Zika virus: Canadian Blood Services looking at donation policy
Michael Shulman, CTVNews.ca
Published Wednesday, January 27, 2016 10:06PM EST
Last Updated Wednesday, January 27, 2016 11:23PM EST
Canadian Blood Services isn't ruling out changes to its blood-donation policy amid a report that the U.S. Food and Drug Administration will temporarily stop accepting blood from people who have recently travelled to regions affected by the Zika virus.
A spokesperson for the U.S. federal agency told Bloomberg that it is working with other government agencies to implement "donor-deferral measures" for travellers who have returned to the U.S. to protect the country's "blood supply."
When asked about the FDA's move, CBS said it is "carefully monitoring" the issue, but there is no "yes-or-no answer at this time." However, the organization says it considering revision to its travel deferrals.
“We are carefully monitoring the zika virus issue and are considering revisions to our travel deferral policies in order to protect the Canadian blood supply from the threat of this virus,” Dr. Dana Devine, Chief Medical and Scientific Officer for Canadian Blood Services, said in a statement to CTV News.
Health authorities around the world have been ramping up precautions against the spread of the virus after it was linked to a surge of birth defects in pregnant women that have been rapidly spreading in parts of Latin America.
Earlier this month, Public Health Agency of Canada recommended that women travelling to regions affected by the Zika virus should meet with their doctor and consider postponing their plans.
The U.S. Centers for Disease Control and Prevention also offered similar advice, issuing a total of 22 travel alerts, most for destinations in Latin America and the Caribbean, where there have been outbreaks of the virus.
Meanwhile officials in El Salvador, Colombia and Brazil have suggested that women should stop getting pregnant altogether until the crisis has passed.
The Zika virus, which is spread by mosquitoes, has been native to parts of Africa and Asia for years, but was found in Brazil last May.
It is typically considered a mild illness that leaves sufferers with symptoms such as a fever, rash, red eyes and joint pain for several days to a week.
But in November 2015, a Brazilian investigation found an average 20-fold increase in the incidence of microcephaly -- or abnormal smallness of the head -- among newborns in areas where the virus was known to be prevalent.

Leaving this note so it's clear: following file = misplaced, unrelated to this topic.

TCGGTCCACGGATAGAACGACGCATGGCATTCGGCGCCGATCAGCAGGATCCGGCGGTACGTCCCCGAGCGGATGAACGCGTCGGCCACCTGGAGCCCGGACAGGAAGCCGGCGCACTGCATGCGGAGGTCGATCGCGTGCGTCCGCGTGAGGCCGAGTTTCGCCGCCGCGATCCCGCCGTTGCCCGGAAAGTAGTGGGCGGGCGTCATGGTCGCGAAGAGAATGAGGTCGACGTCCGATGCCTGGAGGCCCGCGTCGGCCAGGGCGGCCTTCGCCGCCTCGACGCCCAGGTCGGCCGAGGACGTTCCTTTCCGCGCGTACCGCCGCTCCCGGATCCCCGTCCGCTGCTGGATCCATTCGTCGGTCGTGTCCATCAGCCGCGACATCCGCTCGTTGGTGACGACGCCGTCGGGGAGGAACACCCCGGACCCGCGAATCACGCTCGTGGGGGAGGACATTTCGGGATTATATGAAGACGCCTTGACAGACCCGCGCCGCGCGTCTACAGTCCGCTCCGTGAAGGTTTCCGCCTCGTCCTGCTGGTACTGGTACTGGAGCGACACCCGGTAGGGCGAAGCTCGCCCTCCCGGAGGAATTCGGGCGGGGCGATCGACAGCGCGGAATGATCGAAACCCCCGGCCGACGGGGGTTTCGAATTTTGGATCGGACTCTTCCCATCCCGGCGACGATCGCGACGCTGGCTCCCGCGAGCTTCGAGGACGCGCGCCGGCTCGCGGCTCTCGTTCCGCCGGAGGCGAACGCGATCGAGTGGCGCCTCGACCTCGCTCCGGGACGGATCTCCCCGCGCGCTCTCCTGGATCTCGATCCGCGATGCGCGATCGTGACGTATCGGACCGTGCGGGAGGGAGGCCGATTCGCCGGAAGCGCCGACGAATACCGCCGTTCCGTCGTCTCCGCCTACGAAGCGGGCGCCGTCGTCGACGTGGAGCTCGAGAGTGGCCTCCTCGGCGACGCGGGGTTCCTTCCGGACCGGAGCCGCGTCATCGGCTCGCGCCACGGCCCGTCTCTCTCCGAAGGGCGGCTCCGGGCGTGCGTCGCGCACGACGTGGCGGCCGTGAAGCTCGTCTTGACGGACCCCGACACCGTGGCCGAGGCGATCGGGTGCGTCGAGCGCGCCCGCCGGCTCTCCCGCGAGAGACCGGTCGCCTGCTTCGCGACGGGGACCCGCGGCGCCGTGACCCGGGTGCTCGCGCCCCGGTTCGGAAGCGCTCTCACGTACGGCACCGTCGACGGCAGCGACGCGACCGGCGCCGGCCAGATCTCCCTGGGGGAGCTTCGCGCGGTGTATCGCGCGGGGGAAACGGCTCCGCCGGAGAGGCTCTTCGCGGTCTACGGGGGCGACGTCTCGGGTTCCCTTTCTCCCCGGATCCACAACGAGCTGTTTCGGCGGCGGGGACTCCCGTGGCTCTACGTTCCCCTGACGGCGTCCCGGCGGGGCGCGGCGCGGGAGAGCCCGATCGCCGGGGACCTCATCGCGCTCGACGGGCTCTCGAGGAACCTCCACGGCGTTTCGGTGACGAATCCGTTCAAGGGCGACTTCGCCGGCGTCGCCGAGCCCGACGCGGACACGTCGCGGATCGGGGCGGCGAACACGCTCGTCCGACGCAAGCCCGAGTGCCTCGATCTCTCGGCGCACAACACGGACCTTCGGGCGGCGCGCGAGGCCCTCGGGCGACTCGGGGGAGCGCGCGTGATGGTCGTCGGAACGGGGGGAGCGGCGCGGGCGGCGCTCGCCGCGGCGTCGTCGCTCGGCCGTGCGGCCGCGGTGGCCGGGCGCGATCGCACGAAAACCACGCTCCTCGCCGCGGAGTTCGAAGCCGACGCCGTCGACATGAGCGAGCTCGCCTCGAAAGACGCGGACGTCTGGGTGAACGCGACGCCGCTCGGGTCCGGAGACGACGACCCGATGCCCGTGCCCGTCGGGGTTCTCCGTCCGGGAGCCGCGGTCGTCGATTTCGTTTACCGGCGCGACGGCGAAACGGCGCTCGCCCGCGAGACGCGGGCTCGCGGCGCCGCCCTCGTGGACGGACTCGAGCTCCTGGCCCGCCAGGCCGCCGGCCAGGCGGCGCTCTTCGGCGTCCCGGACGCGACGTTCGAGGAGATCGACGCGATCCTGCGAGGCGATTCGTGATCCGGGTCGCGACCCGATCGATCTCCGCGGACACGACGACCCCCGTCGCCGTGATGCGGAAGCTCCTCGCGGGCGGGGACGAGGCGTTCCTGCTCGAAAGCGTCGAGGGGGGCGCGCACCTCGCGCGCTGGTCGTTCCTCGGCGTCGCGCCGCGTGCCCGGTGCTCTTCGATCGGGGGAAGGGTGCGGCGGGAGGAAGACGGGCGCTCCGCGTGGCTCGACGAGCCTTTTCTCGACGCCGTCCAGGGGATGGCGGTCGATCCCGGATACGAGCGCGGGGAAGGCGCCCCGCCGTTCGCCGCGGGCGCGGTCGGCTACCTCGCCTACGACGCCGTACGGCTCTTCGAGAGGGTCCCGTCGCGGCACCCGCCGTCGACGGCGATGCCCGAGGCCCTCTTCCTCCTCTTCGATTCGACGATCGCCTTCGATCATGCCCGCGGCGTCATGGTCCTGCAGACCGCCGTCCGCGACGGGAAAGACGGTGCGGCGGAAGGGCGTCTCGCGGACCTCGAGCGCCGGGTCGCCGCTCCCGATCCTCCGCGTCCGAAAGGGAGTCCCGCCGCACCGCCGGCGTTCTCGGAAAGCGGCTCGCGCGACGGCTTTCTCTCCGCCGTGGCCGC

However, the World Health Organization and others have stressed that the connection between the Zika virus and the birth defects is circumstantial and has not yet been proven scientifically.
Meanwhile, with the summer Olympic Games in Rio de Janeiro nearly six months away, the Canadian Olympic Committee is making preparations for Canadian athletes.
Despite growing anxiety in the region and abroad, Dr. Bob McCormack, the chief medical officer for the COC, expects the Zika virus will be "less of an issue than it is currently" at the time of the games.
"This is the peak time of year for mosquitoes in Brazil in the southern hemisphere," said McCormack.
"We're going to be going down in what is effectively their winter, still a potential problem, but less of an issue than it will be right at the moment."
In fact, he said that dengue fever, which is also transmitted by mosquitoes, poses a greater risk to athletes because "they're not actually getting pregnant when they're competing."
"Dengue is something that can make you sicker than the Zika virus, and most people really don’t have any symptoms at all," he said.
McCormack said the "bigger concern" surrounds the risk facing coaches and support staff, who are more likely to be pregnant.
However, McCormack said he is worried about Canadian athletes who are currently heading to Brazil for test events, which wrap up in May.
"Our recommendations have been that if an athlete is pregnant that they will probably not travel and that they not get pregnant when they first come back," he said.
McCormack said that the COC is primarily pushing for athletes to take preventative measures, such as wearing protective clothing, using mosquito netting, wearing insect repellant and reporting any relevant symptoms when they come home.
McCormack said the COC will continue to monitor the situation, and will provide athletes headed to the Olympics with insect repellant and maybe mosquito netting "if there's a need."
He added that housing in the Olympic village is air-conditioned, which means athletes can close their windows and prevents them from being bitten while they're asleep.
With files from CTV’s Peter Akman and The Associated Press